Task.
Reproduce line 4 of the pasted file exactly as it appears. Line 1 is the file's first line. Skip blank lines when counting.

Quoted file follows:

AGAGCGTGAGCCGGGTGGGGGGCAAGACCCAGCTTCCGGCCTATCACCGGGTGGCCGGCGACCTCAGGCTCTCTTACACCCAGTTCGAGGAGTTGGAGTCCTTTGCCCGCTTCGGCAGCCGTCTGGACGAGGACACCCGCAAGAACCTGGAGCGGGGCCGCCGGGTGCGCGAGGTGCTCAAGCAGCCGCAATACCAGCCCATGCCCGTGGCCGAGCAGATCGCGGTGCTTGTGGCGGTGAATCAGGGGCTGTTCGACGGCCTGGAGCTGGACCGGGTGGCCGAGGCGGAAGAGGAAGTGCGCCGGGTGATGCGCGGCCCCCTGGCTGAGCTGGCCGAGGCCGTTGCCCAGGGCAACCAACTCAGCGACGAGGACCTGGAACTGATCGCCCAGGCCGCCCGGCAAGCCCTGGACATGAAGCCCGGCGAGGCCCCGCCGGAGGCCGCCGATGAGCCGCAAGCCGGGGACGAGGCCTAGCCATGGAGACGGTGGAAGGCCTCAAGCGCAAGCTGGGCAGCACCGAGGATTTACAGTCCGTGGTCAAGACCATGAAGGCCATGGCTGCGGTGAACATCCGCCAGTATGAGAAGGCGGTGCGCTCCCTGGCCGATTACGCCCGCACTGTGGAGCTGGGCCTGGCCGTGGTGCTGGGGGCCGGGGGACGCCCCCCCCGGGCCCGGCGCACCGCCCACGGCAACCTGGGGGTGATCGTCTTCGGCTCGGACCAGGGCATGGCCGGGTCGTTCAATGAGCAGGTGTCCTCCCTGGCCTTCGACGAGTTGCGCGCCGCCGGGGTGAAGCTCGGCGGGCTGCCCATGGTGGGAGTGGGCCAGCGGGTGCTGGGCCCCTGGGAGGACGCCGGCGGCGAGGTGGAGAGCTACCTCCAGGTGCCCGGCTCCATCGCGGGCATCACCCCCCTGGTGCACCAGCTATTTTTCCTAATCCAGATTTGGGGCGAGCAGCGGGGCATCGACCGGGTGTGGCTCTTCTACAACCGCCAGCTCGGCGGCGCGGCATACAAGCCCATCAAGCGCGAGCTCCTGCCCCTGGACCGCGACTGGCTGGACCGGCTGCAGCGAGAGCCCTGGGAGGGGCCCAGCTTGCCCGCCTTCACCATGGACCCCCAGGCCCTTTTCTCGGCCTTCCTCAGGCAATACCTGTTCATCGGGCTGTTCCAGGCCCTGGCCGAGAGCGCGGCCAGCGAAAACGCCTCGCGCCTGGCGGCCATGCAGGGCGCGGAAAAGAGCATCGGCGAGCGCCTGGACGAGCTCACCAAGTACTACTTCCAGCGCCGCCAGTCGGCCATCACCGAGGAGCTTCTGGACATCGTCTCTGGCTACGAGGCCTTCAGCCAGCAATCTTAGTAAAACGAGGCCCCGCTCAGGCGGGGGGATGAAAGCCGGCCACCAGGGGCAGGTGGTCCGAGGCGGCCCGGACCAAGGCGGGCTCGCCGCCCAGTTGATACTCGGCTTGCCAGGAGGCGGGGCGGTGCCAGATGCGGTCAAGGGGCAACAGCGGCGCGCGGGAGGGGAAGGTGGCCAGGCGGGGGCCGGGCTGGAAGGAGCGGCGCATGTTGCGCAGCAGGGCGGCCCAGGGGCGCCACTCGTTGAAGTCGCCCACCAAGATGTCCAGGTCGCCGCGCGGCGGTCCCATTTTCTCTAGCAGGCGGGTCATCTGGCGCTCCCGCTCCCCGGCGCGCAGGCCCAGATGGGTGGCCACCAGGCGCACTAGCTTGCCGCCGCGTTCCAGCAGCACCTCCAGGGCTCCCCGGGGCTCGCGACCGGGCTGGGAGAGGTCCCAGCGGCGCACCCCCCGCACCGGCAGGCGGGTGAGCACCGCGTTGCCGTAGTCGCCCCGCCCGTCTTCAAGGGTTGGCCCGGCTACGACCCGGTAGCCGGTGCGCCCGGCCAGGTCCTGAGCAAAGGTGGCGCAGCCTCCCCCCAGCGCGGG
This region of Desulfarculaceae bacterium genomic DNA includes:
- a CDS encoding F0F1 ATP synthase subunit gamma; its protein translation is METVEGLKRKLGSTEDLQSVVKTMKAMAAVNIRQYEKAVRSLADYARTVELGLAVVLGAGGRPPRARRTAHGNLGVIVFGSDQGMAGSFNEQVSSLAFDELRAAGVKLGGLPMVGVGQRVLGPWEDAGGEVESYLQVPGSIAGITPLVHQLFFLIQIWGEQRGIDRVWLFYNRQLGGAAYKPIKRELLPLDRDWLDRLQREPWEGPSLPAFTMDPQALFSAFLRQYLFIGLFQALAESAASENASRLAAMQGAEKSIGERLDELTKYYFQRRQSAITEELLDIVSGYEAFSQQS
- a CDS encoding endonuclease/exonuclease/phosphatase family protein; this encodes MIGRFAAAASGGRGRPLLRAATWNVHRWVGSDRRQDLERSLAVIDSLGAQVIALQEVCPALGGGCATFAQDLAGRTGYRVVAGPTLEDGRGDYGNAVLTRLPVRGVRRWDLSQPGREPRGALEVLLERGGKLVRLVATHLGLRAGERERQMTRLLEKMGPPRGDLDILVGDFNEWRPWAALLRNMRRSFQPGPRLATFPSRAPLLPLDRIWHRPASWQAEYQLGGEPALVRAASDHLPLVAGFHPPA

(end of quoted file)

- a CDS encoding endonuclease/exonuclease/phosphatase family protein; this encodes MIGRFAAAASGGRGRPLLRAATWNVHRWVGSDRRQDLERSLAVIDSLGAQVIALQEVCPALGGGCATFAQDLAGRTGYRVVAGPTLEDGRGDYGNAVLTRLPVRGVRRWDLSQPGREPRGALEVLLERGGKLVRLVATHLGLRAGERERQMTRLLEKMGPPRGDLDILVGDFNEWRPWAALLRNMRRSFQPGPRLATFPSRAPLLPLDRIWHRPASWQAEYQLGGEPALVRAASDHLPLVAGFHPPA